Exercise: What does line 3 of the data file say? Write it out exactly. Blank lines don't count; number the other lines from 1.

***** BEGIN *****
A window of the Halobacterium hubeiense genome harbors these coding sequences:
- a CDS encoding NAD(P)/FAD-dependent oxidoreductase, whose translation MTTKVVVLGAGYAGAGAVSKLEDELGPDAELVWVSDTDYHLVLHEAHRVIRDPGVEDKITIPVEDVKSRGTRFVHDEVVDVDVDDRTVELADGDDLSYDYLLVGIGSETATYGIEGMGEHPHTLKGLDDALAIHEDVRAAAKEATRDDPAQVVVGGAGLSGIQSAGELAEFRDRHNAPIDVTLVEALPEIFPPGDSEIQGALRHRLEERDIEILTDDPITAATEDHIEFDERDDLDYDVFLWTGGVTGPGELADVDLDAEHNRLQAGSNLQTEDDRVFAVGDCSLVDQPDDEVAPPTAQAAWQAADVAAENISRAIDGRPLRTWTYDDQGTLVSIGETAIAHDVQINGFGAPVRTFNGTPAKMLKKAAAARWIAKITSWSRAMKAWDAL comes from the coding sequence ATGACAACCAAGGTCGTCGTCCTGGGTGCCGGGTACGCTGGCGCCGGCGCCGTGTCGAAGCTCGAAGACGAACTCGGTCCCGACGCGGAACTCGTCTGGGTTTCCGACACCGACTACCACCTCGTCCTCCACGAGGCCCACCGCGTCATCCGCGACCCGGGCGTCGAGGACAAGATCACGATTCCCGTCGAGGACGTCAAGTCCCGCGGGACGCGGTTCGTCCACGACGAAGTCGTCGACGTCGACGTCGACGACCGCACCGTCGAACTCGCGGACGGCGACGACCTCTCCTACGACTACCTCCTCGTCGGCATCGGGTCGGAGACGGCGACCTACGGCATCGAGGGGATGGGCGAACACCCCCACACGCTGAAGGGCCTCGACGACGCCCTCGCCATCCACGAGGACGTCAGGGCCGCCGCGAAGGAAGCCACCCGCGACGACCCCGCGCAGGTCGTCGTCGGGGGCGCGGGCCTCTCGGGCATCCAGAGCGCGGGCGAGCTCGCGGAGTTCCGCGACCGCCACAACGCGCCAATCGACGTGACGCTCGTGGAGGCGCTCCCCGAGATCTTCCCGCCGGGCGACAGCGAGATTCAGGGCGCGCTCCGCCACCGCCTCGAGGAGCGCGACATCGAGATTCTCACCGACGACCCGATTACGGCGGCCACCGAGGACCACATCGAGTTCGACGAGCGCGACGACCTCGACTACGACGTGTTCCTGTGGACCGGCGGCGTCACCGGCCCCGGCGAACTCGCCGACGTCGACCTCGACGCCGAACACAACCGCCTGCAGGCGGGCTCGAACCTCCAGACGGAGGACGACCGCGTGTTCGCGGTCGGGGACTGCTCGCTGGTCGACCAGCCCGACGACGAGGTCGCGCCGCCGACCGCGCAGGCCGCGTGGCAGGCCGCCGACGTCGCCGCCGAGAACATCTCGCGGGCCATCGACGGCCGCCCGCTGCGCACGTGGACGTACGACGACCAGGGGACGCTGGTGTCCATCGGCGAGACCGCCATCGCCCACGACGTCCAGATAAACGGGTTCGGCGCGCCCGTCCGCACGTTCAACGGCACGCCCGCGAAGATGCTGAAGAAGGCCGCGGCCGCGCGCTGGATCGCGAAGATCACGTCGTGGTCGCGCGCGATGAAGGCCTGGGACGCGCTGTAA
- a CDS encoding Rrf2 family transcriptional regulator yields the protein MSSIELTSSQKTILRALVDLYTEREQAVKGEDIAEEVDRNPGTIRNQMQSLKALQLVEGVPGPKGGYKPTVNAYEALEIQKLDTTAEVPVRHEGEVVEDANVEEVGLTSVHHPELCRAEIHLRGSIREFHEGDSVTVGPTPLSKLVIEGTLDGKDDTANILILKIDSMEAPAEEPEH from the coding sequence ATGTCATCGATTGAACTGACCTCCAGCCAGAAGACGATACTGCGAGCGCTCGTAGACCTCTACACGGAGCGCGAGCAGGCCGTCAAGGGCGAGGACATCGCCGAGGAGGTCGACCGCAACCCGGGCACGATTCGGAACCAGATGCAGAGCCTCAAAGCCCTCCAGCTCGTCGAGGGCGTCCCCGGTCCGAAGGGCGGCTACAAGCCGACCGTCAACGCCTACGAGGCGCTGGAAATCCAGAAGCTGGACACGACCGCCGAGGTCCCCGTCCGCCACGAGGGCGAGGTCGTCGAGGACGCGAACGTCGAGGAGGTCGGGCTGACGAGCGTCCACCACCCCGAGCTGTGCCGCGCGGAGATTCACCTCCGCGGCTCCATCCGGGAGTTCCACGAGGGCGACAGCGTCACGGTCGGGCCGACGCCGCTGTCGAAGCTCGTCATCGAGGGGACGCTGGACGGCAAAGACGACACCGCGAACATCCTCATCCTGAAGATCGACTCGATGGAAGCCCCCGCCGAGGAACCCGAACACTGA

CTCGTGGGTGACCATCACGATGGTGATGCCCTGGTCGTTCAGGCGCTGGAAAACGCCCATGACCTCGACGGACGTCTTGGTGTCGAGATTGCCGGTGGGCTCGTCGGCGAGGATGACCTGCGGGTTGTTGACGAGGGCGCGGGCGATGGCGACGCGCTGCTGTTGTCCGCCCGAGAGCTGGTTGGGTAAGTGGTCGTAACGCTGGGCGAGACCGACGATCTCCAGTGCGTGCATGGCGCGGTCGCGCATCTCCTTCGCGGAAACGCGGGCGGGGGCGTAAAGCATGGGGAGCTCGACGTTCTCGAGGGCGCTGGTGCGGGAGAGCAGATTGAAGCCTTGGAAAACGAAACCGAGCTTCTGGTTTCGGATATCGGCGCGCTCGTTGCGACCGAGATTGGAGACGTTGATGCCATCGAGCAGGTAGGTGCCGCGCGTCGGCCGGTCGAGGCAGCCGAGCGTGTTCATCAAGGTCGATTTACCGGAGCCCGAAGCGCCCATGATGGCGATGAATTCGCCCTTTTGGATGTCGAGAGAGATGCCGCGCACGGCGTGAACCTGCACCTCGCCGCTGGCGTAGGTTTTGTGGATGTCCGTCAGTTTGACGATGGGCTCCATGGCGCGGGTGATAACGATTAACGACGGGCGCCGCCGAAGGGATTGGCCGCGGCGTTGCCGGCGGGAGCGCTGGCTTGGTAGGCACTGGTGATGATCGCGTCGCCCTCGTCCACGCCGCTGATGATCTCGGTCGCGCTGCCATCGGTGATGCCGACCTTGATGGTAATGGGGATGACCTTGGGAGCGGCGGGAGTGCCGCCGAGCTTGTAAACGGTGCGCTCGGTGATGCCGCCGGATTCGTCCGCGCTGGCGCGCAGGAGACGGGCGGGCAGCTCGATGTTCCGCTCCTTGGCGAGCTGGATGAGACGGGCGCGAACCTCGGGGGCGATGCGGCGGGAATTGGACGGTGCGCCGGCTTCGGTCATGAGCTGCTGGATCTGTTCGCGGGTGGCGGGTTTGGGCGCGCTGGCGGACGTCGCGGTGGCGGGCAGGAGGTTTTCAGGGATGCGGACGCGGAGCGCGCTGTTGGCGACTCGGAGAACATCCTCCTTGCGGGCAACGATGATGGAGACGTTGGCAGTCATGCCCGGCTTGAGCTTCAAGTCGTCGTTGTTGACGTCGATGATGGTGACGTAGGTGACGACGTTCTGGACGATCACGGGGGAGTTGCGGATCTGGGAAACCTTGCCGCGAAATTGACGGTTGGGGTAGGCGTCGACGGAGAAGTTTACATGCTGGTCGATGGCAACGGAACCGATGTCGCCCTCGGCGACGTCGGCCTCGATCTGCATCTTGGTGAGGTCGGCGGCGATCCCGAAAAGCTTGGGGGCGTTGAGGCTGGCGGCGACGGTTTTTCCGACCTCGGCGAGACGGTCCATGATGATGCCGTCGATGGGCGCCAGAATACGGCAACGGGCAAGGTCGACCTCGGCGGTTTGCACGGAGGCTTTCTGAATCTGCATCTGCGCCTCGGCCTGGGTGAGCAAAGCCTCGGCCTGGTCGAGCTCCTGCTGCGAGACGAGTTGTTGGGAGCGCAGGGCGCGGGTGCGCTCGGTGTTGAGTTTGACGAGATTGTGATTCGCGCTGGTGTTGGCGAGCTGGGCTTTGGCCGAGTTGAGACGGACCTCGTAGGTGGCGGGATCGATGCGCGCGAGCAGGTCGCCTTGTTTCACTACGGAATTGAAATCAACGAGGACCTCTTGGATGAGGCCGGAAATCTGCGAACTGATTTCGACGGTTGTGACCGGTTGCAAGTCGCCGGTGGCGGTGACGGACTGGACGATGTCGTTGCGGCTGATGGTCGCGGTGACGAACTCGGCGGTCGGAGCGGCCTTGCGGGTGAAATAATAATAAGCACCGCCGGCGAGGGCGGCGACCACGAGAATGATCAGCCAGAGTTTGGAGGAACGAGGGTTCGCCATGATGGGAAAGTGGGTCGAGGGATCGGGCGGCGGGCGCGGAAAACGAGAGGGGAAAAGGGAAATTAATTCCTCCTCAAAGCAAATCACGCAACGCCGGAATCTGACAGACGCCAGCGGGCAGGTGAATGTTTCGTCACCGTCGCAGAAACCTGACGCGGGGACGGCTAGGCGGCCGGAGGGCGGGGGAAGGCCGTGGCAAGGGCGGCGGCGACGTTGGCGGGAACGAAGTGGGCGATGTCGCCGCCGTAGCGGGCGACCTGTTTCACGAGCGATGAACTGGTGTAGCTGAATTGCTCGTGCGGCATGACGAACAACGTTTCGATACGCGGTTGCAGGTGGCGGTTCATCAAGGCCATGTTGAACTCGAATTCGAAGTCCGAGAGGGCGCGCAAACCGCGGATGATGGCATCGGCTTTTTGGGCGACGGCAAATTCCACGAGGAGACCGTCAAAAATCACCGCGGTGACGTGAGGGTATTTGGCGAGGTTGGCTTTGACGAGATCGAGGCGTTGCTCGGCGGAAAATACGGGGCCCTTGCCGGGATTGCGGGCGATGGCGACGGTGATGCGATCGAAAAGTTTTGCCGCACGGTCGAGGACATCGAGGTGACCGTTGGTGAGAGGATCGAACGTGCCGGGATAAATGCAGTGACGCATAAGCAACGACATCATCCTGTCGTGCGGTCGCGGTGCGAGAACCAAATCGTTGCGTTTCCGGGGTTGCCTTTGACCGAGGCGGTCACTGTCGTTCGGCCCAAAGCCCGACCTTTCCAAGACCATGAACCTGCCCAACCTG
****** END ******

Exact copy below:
- a CDS encoding Rrf2 family transcriptional regulator yields the protein MSSIELTSSQKTILRALVDLYTEREQAVKGEDIAEEVDRNPGTIRNQMQSLKALQLVEGVPGPKGGYKPTVNAYEALEIQKLDTTAEVPVRHEGEVVEDANVEEVGLTSVHHPELCRAEIHLRGSIREFHEGDSVTVGPTPLSKLVIEGTLDGKDDTANILILKIDSMEAPAEEPEH from the coding sequence ATGTCATCGATTGAACTGACCTCCAGCCAGAAGACGATACTGCGAGCGCTCGTAGACCTCTACACGGAGCGCGAGCAGGCCGTCAAGGGCGAGGACATCGCCGAGGAGGTCGACCGCAACCCGGGCACGATTCGGAACCAGATGCAGAGCCTCAAAGCCCTCCAGCTCGTCGAGGGCGTCCCCGGTCCGAAGGGCGGCTACAAGCCGACCGTCAACGCCTACGAGGCGCTGGAAATCCAGAAGCTGGACACGACCGCCGAGGTCCCCGTCCGCCACGAGGGCGAGGTCGTCGAGGACGCGAACGTCGAGGAGGTCGGGCTGACGAGCGTCCACCACCCCGAGCTGTGCCGCGCGGAGATTCACCTCCGCGGCTCCATCCGGGAGTTCCACGAGGGCGACAGCGTCACGGTCGGGCCGACGCCGCTGTCGAAGCTCGTCATCGAGGGGACGCTGGACGGCAAAGACGACACCGCGAACATCCTCATCCTGAAGATCGACTCGATGGAAGCCCCCGCCGAGGAACCCGAACACTGA